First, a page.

Custom annotation configuration for Spring Remoting, part two

June 13, 2009

In my first attempt at SPR-3926, I ended up with a @Service annotation which was wholly separate from Spring's existing @Service annotation, and required either a confusing coexistence or an inappropriate integration of the two. It also required implementations of service interfaces to be annotated as Spring Remoting services, which is arguably less intuitive than annotating the service interfaces themselves as Spring Remoting services.

After some very helpful advice from Chris Beams, I have reworked most of the original code. To avoid stepping all over the intended function of the existing @Service annotation, I created the @Remote annotation:

@Target({ ElementType.TYPE })
public @interface Remote {

    Class<?> serviceExporter() default HttpInvokerServiceExporter.class;

To use the new annotation, a service interface is annotated with @Remote, optionally specifying serviceExporter. The optional serviceExporter may be any of the HttpInvokerServiceExporterRmiServiceExporter, HessianServiceExporter, or BurlapServiceExporter classes, and defaults to HttpInvokerServiceExporter if not specified. The reason I chose to allow direct specification of the RemoteExporter class as the serviceExporter is so future implementations of remoting technologies (JSON, etc.) will be supported without modification to the @Remote definition. The alternative to this is to maintain the previous pattern of an enumerated type which is later mapped to corresponding RemoteExporter implementations.

An implementation of the service interface then simply needs to be annotated with @Service, so it will be picked up by <context:component-scan /> during application context initialization.

A new element definition named remote-export is needed in spring-context-3.1.xsd, which is used by adding <context:remote-export /> to the context configuration:

<xsd:element name="remote-export">
  Exports classes whose interfaces have been annotated with @Remote as Spring Remoting services.

To handle the new remote-export element, I created RemoteBeanDefinitionParser and added it to ContextNamespaceHandler.init():

public void init() {
    registerBeanDefinitionParser("remote-export", new RemoteBeanDefinitionParser());
public BeanDefinition parse(Element element, ParserContext parserContext) {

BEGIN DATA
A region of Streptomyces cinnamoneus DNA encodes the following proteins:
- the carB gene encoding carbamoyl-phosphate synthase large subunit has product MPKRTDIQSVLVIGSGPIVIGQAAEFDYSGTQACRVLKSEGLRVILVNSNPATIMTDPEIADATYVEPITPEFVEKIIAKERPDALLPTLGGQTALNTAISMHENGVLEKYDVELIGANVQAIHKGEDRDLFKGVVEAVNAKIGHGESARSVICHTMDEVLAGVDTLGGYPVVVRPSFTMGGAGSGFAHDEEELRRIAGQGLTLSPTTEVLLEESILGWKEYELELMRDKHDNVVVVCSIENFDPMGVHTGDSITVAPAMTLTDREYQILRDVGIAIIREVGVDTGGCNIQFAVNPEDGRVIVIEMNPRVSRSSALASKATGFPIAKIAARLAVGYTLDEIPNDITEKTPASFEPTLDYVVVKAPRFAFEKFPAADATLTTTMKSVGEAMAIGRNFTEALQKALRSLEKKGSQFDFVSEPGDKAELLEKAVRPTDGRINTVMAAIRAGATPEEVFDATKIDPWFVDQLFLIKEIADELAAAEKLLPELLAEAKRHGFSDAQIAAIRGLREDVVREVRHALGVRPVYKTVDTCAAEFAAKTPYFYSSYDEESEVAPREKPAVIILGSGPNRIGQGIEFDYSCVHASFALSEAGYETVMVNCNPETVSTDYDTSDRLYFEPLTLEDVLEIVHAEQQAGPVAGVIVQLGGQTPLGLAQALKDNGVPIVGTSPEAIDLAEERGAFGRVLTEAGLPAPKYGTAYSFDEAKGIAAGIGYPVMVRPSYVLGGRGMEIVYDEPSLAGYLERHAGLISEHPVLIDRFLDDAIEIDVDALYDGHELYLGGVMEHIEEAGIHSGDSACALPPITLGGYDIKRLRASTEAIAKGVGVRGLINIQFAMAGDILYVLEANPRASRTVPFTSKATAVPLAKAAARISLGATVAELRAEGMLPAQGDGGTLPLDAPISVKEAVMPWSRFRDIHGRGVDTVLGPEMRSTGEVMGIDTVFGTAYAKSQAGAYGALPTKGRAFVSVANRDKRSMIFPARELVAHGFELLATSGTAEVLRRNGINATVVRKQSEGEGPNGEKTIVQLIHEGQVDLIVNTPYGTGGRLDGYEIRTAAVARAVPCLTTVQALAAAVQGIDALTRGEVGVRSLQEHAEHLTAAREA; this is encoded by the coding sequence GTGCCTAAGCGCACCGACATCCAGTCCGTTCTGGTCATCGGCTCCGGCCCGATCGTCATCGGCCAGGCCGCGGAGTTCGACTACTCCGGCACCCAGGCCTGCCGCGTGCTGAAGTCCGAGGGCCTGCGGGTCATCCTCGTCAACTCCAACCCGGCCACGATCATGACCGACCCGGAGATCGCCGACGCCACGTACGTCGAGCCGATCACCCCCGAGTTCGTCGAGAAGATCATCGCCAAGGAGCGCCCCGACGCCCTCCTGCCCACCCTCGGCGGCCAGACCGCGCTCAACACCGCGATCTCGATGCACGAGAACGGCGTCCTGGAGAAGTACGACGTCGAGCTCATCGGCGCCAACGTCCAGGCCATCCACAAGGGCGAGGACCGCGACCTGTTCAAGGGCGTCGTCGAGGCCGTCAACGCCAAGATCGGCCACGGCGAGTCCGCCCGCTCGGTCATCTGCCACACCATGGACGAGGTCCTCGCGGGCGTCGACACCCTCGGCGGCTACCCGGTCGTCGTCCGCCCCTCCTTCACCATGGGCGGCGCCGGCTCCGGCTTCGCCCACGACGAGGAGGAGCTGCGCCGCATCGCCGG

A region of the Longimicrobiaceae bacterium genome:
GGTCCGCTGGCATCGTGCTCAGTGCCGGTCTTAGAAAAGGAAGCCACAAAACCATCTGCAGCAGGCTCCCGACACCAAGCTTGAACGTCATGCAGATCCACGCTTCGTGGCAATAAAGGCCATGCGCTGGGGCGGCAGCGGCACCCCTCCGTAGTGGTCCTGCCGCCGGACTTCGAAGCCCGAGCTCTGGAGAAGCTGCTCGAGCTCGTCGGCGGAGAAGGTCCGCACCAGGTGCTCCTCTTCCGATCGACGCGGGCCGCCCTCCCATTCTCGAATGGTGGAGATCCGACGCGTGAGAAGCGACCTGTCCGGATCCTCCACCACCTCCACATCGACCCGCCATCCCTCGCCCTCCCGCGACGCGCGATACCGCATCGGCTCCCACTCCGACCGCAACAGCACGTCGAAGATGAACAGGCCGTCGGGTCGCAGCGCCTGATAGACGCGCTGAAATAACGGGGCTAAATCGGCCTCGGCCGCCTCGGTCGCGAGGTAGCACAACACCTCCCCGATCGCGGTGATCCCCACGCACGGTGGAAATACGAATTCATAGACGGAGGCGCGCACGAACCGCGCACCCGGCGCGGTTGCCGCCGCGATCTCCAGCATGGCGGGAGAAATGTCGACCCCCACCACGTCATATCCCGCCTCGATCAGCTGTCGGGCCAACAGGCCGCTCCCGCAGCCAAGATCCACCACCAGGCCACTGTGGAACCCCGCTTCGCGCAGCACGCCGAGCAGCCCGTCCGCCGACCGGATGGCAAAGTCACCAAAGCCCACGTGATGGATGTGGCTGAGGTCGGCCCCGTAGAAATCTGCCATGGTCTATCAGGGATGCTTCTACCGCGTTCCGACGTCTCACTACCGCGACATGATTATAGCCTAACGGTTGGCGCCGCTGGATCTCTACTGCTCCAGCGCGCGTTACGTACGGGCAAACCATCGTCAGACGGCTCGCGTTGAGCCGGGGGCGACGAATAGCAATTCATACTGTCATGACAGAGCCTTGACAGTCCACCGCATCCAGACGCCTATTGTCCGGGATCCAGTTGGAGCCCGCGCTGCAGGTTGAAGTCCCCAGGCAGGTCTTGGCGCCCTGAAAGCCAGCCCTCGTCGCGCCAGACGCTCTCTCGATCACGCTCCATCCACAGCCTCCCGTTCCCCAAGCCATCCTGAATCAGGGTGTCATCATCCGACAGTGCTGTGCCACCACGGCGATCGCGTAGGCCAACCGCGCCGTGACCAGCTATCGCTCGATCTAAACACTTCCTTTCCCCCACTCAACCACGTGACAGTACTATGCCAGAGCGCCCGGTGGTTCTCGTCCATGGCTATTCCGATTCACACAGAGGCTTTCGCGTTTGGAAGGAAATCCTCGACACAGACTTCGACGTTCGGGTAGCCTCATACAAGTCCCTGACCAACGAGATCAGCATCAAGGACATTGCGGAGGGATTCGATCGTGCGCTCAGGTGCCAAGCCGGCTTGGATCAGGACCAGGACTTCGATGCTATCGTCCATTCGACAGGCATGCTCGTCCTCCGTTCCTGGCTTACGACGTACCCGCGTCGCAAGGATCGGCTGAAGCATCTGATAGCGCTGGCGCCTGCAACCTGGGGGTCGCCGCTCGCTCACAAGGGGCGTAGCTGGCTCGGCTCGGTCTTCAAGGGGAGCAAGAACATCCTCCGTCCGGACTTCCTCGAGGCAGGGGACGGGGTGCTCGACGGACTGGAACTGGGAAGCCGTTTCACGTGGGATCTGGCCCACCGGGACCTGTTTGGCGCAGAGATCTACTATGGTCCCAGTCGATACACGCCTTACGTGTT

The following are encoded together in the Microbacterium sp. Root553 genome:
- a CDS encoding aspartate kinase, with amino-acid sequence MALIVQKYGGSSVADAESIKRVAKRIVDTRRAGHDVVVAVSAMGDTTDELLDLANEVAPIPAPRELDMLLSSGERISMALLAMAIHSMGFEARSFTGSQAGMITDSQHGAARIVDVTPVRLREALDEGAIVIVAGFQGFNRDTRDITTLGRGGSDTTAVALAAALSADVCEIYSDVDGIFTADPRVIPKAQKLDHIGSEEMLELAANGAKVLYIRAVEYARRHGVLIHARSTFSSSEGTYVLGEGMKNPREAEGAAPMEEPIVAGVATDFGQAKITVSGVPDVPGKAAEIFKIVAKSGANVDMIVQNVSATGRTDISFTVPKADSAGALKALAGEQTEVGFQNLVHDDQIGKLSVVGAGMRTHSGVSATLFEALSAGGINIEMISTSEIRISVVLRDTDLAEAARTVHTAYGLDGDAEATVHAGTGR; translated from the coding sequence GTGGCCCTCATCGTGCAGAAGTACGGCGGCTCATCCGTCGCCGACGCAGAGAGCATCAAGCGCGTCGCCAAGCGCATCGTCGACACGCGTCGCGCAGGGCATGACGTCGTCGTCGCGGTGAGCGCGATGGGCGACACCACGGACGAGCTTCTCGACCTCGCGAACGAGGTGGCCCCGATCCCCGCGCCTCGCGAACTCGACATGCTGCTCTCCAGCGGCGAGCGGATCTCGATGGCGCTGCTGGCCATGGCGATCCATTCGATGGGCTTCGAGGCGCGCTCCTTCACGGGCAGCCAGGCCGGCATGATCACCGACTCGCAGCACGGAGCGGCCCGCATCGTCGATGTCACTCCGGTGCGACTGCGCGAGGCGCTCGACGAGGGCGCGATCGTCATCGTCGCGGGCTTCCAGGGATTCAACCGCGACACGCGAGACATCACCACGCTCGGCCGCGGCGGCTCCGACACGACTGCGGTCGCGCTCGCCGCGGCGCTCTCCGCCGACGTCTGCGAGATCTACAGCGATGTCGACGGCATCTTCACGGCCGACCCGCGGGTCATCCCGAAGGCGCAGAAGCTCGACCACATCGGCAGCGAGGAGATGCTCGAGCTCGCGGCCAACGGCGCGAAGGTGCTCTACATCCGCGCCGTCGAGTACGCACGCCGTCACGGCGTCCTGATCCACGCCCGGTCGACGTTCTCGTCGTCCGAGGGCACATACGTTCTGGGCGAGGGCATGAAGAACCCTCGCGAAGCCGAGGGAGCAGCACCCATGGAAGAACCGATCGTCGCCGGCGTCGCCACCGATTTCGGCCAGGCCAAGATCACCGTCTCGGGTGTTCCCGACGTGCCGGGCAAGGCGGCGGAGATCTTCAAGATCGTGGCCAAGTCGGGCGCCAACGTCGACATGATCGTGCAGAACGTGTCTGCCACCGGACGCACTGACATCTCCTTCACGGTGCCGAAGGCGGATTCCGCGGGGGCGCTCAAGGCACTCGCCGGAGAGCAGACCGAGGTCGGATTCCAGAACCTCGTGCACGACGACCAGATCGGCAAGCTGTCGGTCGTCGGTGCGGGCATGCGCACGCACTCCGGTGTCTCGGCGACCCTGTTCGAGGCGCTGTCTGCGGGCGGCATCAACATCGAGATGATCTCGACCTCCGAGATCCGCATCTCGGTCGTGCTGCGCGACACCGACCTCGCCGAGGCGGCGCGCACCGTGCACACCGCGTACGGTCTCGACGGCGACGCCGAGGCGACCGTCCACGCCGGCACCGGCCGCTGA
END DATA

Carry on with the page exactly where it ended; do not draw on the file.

RootBeanDefinition bd = new RootBeanDefinition(RemotingExporter.class);
    parserContext.registerBeanComponent(new BeanComponentDefinition(bd, RemotingExporter.class.getName()));
    return null;

RemoteBeanDefinitionParser registers a RemotingExporter, which looks for @Remote beans in the context, and wires them up with the appropriate service exporters:

public class RemotingExporter implements BeanFactoryPostProcessor {

    public void postProcessBeanFactory(ConfigurableListableBeanFactory beanFactory) throws BeansException {
        for (String beanName : beanFactory.getBeanDefinitionNames()) {
            Object bean = beanFactory.getBean(beanName);
            Class<?> serviceInterface = findServiceInterface(bean);
            if (serviceInterface != null) {
                RemoteExporter remoteExporter = createRemoteExporter(serviceInterface, bean);
                beanFactory.registerSingleton("/" + serviceInterface.getName(), remoteExporter);

    private Class<?> findServiceInterface(Object service) {
        Class<?> serviceInterface = null;
        if (AnnotationUtils.isAnnotationDeclaredLocally(Service.class, service.getClass())) {
            for (Class<?> interfaceClass : service.getClass().getInterfaces()) {
                if (AnnotationUtils.isAnnotationDeclaredLocally(Remote.class, interfaceClass)) {
                    serviceInterface = interfaceClass;
        return serviceInterface;

    private RemoteExporter createRemoteExporter(Class<?> serviceInterface, Object service) {
        RemoteExporter remoteExporter = null;
        Remote remote = AnnotationUtils.findAnnotation(service.getClass(), Remote.class);
        try {
            remoteExporter = (RemoteExporter) remote.serviceExporter().newInstance();
            if (remoteExporter instanceof RmiServiceExporter) {
                ((RmiServiceExporter) remoteExporter).setServiceName(serviceInterface.getName());
            if (remoteExporter instanceof InitializingBean) {
                ((InitializingBean) remoteExporter).afterPropertiesSet();
        } catch (Exception e) {
        return remoteExporter;

In short, a class which implements a @Remote-annotated interface may be instantiated and exposed as a Spring Remoting service by including only two lines in the context configuration:

<context:remote-export />
<context:component-scan base-package="" />

There are trade-offs in both this and my previous method, but with the architectural improvements here it would be hard to argue going back.